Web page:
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To patch now or defer? Microsoft finds way more bugs exploited as zero days than patched bugs

Credit: ID 128782397 © Alexander Yakimov | Dreamstime.com

It is a good idea to patch critical bugs swiftly, however Microsoft’s data shows that rushing doesn’t necessarily lower the risk to a system. 

At last week’s BlueHat security conference, Microsoft security expert Matt Miller gave the low down on when vulnerabilities actually get exploited.

According to Miller’s presentation, the vast majority of bugs that do get exploited are when the bug is a zero-day, and it’s become much rarer to find exploits for bugs within 30 days from a patch’s release. In other words, bugs are increasingly attacked when there is no patch available anyway, but those that do have a patch aren’t being attacked immediately.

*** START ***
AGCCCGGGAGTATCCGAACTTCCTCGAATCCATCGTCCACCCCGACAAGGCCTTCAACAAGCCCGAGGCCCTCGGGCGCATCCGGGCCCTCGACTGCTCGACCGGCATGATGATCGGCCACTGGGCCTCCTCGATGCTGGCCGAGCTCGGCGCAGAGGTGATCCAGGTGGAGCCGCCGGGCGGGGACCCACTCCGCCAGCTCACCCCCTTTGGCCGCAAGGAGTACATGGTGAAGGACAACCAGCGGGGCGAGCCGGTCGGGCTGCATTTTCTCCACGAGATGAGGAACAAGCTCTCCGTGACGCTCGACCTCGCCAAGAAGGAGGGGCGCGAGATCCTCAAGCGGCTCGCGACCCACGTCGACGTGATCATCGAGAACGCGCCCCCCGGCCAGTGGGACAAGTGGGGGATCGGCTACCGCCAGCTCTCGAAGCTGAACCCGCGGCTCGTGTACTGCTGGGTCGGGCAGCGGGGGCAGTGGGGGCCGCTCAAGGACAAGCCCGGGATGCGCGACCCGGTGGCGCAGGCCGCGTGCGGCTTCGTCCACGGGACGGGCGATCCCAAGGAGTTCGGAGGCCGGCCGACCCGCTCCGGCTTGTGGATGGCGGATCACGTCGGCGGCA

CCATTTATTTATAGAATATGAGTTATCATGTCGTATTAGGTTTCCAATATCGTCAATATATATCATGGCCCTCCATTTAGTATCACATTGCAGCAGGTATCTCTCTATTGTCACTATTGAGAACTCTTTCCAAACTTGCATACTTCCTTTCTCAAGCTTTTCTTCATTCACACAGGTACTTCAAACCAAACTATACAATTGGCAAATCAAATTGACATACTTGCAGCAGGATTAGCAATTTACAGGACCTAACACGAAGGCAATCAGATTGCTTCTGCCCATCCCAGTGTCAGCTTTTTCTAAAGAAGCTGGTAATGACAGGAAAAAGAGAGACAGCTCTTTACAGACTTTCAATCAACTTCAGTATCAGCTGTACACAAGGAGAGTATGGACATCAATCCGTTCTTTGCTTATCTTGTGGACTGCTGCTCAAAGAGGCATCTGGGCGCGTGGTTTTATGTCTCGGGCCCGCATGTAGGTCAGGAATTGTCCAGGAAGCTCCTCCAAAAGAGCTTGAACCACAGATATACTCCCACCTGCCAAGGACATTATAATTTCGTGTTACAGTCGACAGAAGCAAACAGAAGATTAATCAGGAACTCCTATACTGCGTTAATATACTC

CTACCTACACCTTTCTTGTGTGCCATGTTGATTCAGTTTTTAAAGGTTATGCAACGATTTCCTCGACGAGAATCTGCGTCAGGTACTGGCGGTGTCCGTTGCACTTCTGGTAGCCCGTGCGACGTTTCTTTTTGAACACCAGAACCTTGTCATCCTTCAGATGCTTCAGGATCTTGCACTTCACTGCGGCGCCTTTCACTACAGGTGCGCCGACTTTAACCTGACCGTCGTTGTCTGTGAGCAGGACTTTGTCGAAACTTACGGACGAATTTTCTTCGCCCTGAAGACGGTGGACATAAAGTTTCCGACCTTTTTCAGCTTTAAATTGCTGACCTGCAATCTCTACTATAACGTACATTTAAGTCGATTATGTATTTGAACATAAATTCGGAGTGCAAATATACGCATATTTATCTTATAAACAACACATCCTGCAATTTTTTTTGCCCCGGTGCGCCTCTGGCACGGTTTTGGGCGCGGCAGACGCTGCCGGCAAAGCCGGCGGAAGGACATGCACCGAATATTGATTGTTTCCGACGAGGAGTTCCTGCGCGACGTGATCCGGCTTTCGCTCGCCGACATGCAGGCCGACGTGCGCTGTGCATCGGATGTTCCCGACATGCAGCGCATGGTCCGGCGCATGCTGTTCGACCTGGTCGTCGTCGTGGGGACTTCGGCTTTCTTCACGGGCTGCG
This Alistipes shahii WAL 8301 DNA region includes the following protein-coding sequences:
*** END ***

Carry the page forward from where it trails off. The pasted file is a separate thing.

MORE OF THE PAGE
The share of bugs exploited as zero days versus those exploited within 30 days of a patch has climbed steadily from 21 percent in 2008 to 100 percent in 2017, before dipping to 83 percent in 2018. 

Microsoft also found that when a zero day bug is exploited, it’s most likely to be used in a targeted attack that doesn’t affect the majority of Windows users. Criminal exploit kits used for mass attacks, by contrast, haven’t used zero-days at all in the past two years.